The Pentagon last week awarded its US$10 billion contract for cloud computing to Microsoft. The program — which goes by the acronym “JEDI” for “Joint Enterprise Defense Infrastructure” — has been attracting vendors like a dog attracts fleas for several years. It has been marked by fierce litigation too, so the award may not be the end of it.
Oracle sued over the process, claiming it was unfair. It focused its ire on Amazon, which appeared to be the leading candidate. CTO Larry Ellison made a point of showcasing the benchmarks of Oracle’s Autonomous Database against Amazon at multiple OpenWorld conferences to show Oracle’s technical dominance.
Amazon had been making a market share argument along the lines of “we have the most datacenters so we’re the best.” Cloud computing is a three-legged stool, though, and you need infrastructure, software and tools to be a real contender.
Thumb on Scale?
Then Donald Trump got involved, as only he can as the commander in chief. There’s no love lost on Trump’s part for Amazon CEO Jeff Bezos, who also owns The Washington Post. Trump dismisses the paper as the “Amazon Washington Post,” making a not-so-sharp distinction from his description of the “failing New York Times.”
“An upcoming book on James Mattis’ tenure as secretary of Defense claims President Donald Trump told Mattis to ‘screw Amazon’ out of a $10 billion cloud contract for the Pentagon,” wrote James Feuer in a CNBC article published last week.
Mission accomplished, I guess. If true, that looks like self-dealing rather than putting the concerns of national security first and foremost, but I digress.
More than all the gossip about who gets the contract, there ought to be questions about what the contract will do to shape the cloud industry. Where to begin?
Microsoft and Who Else?
First, is Microsoft the only contractor in this deal or is it the prime? The difference could be big. If the company founded by Bill Gates and Paul Allen is the prime, it leaves the door open for the losers in the derby to make strategic contributions.
For instance, it defies logic to think that the Oracle Autonomous Database would be excluded from delivering its functionality for national defense. In my humble opinion it is the most performant and secure thing in the cloud, and I say this not to dispute other products’ greatness but only to point out that Oracle has delivered a hardware and software solution to market that achieves that purpose.
This brings up a thorny issue. To get the most out of Oracle’s technology, you really have to buy its Exadata storage system and maybe some other pieces. It’s a standard part of the Oracle cloud system now being deployed, but it might raise concerns about vendor lock-in for a customer that likes to have no single point of potential failure. For Oracle to get a piece of the contract, it might have to bend a little by making its solution more open.
That’s not far-fetched. Oracle and Microsoft have been cozying up this summer, with grand strategies to make their systems more open to each other. A coincidence? I think not. It’s interesting to me that Oracle quit making headlines about its JEDI lawsuit after August.
More interesting is that as much as Trump wanted to “screw” Amazon, he didn’t seem to offer help to his friend Safra Catz who is now CEO of Oracle.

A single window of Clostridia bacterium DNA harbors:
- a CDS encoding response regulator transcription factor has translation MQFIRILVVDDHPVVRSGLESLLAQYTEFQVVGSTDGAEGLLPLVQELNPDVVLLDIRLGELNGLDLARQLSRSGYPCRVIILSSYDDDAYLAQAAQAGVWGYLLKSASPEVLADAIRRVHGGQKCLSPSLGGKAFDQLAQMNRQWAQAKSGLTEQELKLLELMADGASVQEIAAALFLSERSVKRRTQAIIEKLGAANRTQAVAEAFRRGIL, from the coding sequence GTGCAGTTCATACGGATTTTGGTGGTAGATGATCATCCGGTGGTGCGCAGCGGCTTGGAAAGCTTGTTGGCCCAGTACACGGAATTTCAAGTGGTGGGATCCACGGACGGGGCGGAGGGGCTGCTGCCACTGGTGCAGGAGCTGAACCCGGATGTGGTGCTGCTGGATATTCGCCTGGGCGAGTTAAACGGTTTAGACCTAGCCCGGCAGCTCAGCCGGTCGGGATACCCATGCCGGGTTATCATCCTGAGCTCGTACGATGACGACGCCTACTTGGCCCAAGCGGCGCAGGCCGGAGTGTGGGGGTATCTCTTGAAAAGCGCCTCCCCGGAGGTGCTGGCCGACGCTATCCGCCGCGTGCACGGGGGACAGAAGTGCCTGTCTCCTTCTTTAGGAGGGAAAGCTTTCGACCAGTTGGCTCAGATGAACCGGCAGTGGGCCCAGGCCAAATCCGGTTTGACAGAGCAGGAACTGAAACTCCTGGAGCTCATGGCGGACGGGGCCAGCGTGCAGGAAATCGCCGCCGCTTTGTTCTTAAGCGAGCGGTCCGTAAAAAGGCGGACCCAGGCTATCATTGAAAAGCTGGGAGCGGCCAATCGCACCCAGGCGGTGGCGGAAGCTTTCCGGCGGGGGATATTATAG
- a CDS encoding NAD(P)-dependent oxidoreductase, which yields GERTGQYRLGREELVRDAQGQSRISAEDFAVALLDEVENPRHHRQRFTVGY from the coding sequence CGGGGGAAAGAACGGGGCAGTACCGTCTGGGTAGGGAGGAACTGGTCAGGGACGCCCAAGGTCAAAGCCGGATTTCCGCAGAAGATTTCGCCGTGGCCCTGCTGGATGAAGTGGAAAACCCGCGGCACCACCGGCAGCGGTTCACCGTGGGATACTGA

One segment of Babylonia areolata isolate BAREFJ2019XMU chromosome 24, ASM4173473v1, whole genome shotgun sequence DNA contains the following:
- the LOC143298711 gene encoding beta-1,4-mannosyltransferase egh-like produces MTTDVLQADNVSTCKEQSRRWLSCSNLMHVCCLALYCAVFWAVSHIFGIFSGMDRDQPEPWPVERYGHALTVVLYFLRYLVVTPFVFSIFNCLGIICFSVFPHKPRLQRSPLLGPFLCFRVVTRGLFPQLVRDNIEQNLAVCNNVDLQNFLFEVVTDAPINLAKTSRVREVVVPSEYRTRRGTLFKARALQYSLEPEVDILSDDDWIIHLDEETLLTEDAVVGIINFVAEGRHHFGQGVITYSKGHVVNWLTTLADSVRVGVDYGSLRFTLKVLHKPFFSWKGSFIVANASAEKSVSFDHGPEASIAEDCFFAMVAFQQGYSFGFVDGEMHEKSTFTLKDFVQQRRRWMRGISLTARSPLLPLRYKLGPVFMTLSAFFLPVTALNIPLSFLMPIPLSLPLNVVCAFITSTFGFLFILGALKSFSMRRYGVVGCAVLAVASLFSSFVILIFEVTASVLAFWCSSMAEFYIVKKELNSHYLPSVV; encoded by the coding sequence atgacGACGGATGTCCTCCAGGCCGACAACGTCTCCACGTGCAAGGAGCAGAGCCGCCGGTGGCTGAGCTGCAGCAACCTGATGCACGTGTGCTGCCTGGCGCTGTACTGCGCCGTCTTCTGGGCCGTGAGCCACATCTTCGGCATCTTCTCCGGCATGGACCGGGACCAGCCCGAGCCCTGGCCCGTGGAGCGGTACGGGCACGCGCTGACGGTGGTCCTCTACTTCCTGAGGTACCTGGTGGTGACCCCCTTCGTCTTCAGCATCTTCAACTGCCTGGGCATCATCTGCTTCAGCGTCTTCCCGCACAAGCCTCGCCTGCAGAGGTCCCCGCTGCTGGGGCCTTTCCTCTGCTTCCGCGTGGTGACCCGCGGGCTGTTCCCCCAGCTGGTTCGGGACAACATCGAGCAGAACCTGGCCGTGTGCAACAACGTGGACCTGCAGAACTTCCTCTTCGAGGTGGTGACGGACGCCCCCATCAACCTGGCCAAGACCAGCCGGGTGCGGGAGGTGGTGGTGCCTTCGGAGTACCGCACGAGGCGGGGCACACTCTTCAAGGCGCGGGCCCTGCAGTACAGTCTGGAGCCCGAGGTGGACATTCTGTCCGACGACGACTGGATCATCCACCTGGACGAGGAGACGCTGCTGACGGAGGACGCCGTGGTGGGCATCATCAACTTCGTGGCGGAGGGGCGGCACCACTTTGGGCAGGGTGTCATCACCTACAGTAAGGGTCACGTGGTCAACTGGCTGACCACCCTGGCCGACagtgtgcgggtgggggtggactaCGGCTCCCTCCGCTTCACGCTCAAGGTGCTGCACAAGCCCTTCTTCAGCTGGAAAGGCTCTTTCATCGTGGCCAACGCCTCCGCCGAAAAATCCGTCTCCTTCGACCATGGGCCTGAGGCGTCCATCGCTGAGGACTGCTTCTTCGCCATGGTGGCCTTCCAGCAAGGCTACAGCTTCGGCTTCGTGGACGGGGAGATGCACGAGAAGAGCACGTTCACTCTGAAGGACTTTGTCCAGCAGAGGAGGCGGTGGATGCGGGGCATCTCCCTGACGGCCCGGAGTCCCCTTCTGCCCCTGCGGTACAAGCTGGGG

The Cloud Computing Utility
I’ve written frequently that the IT industry is commoditizing and that a utility is forming. An IT or cloud computing utility might look similar to the electricity industry — in which many vendors adhere to accepted standards and present the appearance of a continental grid (it’s not a single grid but that’s a story for another time).
If all of that is true, then Microsoft sits in position to become the standard setter and gatekeeper. There would be a lot of contention over databases, but perhaps the Oracle product might be used in large, ultra-secure situations.
Maybe Oracle and Microsoft also would agree on the central importance of Exadata as the hardware foundation too. There are lots of permutations, but most importantly JEDI might force a truce and foster better interactivity standards, some of which are clearly under way.
In that kind of environment there also might be room for IBM’s Watson and Amazon’s datacenters, as well as other advanced technology.
My Two Bits
I can’t fathom how the award could be the end of the story. In a lot of procurements, the government puts itself in the position of choosing the best and most viable vendor and of telling all the others the equivalent of “your baby is ugly.” That’s not the case here.
America brims with technology talent and products (a consequence of the government-sponsored space race, ultimately), so each contender could have done a credible job of at least being the prime contractor.
The big impact of the deal will be how it shapes cooperation among the oligarchy that now controls much of our technology future.
The CIA bought relational database technology from a startup named Oracle in the 1980s, and a relatively young Larry Ellison became its chief support person — at least for a time. Relational databases were much better at managing data and reporting than the flat file systems then in use. Even Oracle’s company name suggests being able to predict the future in the way that the ancient Greek Oracle at Delphi did.
That win spawned the RDBMS revolution. We all became SQL fluent, and Oracle never looked back.
The JEDI contract feels like one of those moments when a government procurement can change an industry. That’s why it was so closely contested, and why I think we’ll now see the industry coming together and creating new interoperability standards.